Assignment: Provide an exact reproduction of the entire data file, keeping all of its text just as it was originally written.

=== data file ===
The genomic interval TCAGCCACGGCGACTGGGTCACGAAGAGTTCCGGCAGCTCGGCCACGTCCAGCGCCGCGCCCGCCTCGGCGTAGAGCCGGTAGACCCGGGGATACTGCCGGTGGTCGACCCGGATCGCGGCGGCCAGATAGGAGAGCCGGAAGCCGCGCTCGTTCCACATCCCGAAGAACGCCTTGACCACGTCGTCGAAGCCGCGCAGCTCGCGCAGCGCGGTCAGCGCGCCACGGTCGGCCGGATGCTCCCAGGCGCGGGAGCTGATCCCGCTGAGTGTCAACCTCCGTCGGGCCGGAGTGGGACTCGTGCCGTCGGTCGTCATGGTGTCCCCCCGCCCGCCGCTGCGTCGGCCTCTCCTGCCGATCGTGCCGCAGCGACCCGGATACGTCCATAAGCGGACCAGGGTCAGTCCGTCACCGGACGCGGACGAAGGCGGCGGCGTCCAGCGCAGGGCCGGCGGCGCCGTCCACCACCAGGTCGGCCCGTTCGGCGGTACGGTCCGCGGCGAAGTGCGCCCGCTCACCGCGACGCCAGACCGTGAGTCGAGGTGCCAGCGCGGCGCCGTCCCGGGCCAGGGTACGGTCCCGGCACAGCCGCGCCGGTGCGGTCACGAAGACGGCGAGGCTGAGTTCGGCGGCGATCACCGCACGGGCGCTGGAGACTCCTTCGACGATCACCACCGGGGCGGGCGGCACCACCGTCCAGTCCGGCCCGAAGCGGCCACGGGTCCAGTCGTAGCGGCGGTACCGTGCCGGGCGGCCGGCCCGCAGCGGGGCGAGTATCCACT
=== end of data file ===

The genomic interval TCAGCCACGGCGACTGGGTCACGAAGAGTTCCGGCAGCTCGGCCACGTCCAGCGCCGCGCCCGCCTCGGCGTAGAGCCGGTAGACCCGGGGATACTGCCGGTGGTCGACCCGGATCGCGGCGGCCAGATAGGAGAGCCGGAAGCCGCGCTCGTTCCACATCCCGAAGAACGCCTTGACCACGTCGTCGAAGCCGCGCAGCTCGCGCAGCGCGGTCAGCGCGCCACGGTCGGCCGGATGCTCCCAGGCGCGGGAGCTGATCCCGCTGAGTGTCAACCTCCGTCGGGCCGGAGTGGGACTCGTGCCGTCGGTCGTCATGGTGTCCCCCCGCCCGCCGCTGCGTCGGCCTCTCCTGCCGATCGTGCCGCAGCGACCCGGATACGTCCATAAGCGGACCAGGGTCAGTCCGTCACCGGACGCGGACGAAGGCGGCGGCGTCCAGCGCAGGGCCGGCGGCGCCGTCCACCACCAGGTCGGCCCGTTCGGCGGTACGGTCCGCGGCGAAGTGCGCCCGCTCACCGCGACGCCAGACCGTGAGTCGAGGTGCCAGCGCGGCGCCGTCCCGGGCCAGGGTACGGTCCCGGCACAGCCGCGCCGGTGCGGTCACGAAGACGGCGAGGCTGAGTTCGGCGGCGATCACCGCACGGGCGCTGGAGACTCCTTCGACGATCACCACCGGGGCGGGCGGCACCACCGTCCAGTCCGGCCCGAAGCGGCCACGGGTCCAGTCGTAGCGGCGGTACCGTGCCGGGCGGCCGGCCCGCAGCGGGGCGAGTATCCACT